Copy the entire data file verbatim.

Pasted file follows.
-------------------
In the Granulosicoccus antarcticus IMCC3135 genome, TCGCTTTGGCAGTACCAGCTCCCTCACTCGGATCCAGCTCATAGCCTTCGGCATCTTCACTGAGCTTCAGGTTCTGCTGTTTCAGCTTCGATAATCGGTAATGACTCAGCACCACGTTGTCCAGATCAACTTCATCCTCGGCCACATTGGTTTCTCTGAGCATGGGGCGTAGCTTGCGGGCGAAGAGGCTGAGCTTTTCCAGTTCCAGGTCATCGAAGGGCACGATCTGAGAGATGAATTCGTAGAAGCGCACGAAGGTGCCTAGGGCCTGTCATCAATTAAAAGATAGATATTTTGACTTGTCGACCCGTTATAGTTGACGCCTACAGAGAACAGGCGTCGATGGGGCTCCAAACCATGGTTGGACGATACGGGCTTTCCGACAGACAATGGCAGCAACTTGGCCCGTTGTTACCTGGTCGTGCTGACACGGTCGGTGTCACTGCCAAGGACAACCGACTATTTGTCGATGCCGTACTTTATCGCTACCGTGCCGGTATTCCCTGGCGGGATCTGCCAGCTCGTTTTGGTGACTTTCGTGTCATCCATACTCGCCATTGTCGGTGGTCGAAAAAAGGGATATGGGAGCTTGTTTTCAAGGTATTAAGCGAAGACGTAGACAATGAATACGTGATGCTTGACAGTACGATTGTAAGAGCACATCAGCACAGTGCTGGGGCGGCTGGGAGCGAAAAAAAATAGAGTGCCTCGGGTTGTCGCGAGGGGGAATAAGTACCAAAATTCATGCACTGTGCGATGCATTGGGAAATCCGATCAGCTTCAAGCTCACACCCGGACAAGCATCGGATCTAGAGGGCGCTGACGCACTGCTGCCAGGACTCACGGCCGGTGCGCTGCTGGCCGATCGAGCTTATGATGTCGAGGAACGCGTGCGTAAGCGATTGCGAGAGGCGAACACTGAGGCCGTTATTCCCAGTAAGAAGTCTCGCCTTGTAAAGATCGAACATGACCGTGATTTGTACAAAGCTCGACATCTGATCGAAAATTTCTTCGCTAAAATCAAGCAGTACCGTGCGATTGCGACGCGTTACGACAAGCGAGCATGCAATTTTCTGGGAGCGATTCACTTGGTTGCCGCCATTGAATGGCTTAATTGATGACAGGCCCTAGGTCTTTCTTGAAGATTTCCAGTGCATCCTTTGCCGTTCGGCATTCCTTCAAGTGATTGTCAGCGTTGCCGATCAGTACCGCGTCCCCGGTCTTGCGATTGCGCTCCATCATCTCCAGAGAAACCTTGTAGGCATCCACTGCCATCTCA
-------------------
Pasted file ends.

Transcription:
In the Granulosicoccus antarcticus IMCC3135 genome, TCGCTTTGGCAGTACCAGCTCCCTCACTCGGATCCAGCTCATAGCCTTCGGCATCTTCACTGAGCTTCAGGTTCTGCTGTTTCAGCTTCGATAATCGGTAATGACTCAGCACCACGTTGTCCAGATCAACTTCATCCTCGGCCACATTGGTTTCTCTGAGCATGGGGCGTAGCTTGCGGGCGAAGAGGCTGAGCTTTTCCAGTTCCAGGTCATCGAAGGGCACGATCTGAGAGATGAATTCGTAGAAGCGCACGAAGGTGCCTAGGGCCTGTCATCAATTAAAAGATAGATATTTTGACTTGTCGACCCGTTATAGTTGACGCCTACAGAGAACAGGCGTCGATGGGGCTCCAAACCATGGTTGGACGATACGGGCTTTCCGACAGACAATGGCAGCAACTTGGCCCGTTGTTACCTGGTCGTGCTGACACGGTCGGTGTCACTGCCAAGGACAACCGACTATTTGTCGATGCCGTACTTTATCGCTACCGTGCCGGTATTCCCTGGCGGGATCTGCCAGCTCGTTTTGGTGACTTTCGTGTCATCCATACTCGCCATTGTCGGTGGTCGAAAAAAGGGATATGGGAGCTTGTTTTCAAGGTATTAAGCGAAGACGTAGACAATGAATACGTGATGCTTGACAGTACGATTGTAAGAGCACATCAGCACAGTGCTGGGGCGGCTGGGAGCGAAAAAAAATAGAGTGCCTCGGGTTGTCGCGAGGGGGAATAAGTACCAAAATTCATGCACTGTGCGATGCATTGGGAAATCCGATCAGCTTCAAGCTCACACCCGGACAAGCATCGGATCTAGAGGGCGCTGACGCACTGCTGCCAGGACTCACGGCCGGTGCGCTGCTGGCCGATCGAGCTTATGATGTCGAGGAACGCGTGCGTAAGCGATTGCGAGAGGCGAACACTGAGGCCGTTATTCCCAGTAAGAAGTCTCGCCTTGTAAAGATCGAACATGACCGTGATTTGTACAAAGCTCGACATCTGATCGAAAATTTCTTCGCTAAAATCAAGCAGTACCGTGCGATTGCGACGCGTTACGACAAGCGAGCATGCAATTTTCTGGGAGCGATTCACTTGGTTGCCGCCATTGAATGGCTTAATTGATGACAGGCCCTAGGTCTTTCTTGAAGATTTCCAGTGCATCCTTTGCCGTTCGGCATTCCTTCAAGTGATTGTCAGCGTTGCCGATCAGTACCGCGTCCCCGGTCTTGCGATTGCGCTCCATCATCTCCAGAGAAACCTTGTAGGCATCCACTGCCATCTCA